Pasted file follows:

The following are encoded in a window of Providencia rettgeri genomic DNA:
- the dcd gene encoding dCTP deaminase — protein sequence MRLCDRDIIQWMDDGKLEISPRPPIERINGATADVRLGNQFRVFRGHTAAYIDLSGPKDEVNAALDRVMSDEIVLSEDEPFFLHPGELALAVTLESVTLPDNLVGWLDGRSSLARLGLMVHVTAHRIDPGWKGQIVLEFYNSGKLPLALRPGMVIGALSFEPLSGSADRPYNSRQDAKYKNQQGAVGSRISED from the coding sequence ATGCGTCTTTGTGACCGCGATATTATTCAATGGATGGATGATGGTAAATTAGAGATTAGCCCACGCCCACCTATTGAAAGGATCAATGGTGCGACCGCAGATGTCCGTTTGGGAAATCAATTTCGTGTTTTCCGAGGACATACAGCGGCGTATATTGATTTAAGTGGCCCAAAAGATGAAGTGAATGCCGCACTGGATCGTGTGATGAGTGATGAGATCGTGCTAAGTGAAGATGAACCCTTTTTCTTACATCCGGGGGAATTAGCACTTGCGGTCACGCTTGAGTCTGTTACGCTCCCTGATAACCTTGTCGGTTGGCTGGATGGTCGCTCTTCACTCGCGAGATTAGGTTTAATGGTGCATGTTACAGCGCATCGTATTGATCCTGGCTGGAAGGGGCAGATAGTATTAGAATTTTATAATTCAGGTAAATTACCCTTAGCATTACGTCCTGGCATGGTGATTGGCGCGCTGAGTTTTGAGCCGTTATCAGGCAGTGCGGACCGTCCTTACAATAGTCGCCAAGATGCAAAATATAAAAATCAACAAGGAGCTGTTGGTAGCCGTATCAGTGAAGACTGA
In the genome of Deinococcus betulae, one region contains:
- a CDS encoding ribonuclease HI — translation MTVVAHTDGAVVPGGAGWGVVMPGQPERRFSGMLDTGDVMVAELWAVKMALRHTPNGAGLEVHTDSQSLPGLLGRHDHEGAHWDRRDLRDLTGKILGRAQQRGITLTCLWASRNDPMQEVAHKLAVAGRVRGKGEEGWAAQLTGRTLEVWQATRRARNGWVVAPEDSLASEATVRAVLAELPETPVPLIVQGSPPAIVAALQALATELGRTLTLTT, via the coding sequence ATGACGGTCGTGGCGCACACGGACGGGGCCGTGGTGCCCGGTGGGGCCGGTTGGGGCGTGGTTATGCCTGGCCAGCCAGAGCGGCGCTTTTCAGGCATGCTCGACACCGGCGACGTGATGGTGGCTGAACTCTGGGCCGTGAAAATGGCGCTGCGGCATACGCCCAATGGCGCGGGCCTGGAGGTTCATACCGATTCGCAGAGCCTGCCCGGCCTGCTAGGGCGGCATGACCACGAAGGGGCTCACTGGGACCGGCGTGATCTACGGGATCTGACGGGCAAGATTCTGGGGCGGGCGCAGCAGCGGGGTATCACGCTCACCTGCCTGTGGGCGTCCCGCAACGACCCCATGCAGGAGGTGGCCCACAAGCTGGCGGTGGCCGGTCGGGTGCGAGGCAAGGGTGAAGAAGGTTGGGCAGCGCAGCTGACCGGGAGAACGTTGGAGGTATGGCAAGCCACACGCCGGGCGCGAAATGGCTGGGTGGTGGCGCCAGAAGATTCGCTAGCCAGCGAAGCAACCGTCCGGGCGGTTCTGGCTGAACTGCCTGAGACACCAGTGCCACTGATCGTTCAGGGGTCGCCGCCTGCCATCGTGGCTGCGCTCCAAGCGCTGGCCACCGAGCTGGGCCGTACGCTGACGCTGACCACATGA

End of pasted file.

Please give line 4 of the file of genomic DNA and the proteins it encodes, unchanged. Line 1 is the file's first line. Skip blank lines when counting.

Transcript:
- a CDS encoding ribonuclease HI — translation MTVVAHTDGAVVPGGAGWGVVMPGQPERRFSGMLDTGDVMVAELWAVKMALRHTPNGAGLEVHTDSQSLPGLLGRHDHEGAHWDRRDLRDLTGKILGRAQQRGITLTCLWASRNDPMQEVAHKLAVAGRVRGKGEEGWAAQLTGRTLEVWQATRRARNGWVVAPEDSLASEATVRAVLAELPETPVPLIVQGSPPAIVAALQALATELGRTLTLTT, via the coding sequence ATGACGGTCGTGGCGCACACGGACGGGGCCGTGGTGCCCGGTGGGGCCGGTTGGGGCGTGGTTATGCCTGGCCAGCCAGAGCGGCGCTTTTCAGGCATGCTCGACACCGGCGACGTGATGGTGGCTGAACTCTGGGCCGTGAAAATGGCGCTGCGGCATACGCCCAATGGCGCGGGCCTGGAGGTTCATACCGATTCGCAGAGCCTGCCCGGCCTGCTAGGGCGGCATGACCACGAAGGGGCTCACTGGGACCGGCGTGATCTACGGGATCTGACGGGCAAGATTCTGGGGCGGGCGCAGCAGCGGGGTATCACGCTCACCTGCCTGTGGGCGTCCCGCAACGACCCCATGCAGGAGGTGGCCCACAAGCTGGCGGTGGCCGGTCGGGTGCGAGGCAAGGGTGAAGAAGGTTGGGCAGCGCAGCTGACCGGGAGAACGTTGGAGGTATGGCAAGCCACACGCCGGGCGCGAAATGGCTGGGTGGTGGCGCCAGAAGATTCGCTAGCCAGCGAAGCAACCGTCCGGGCGGTTCTGGCTGAACTGCCTGAGACACCAGTGCCACTGATCGTTCAGGGGTCGCCGCCTGCCATCGTGGCTGCGCTCCAAGCGCTGGCCACCGAGCTGGGCCGTACGCTGACGCTGACCACATGA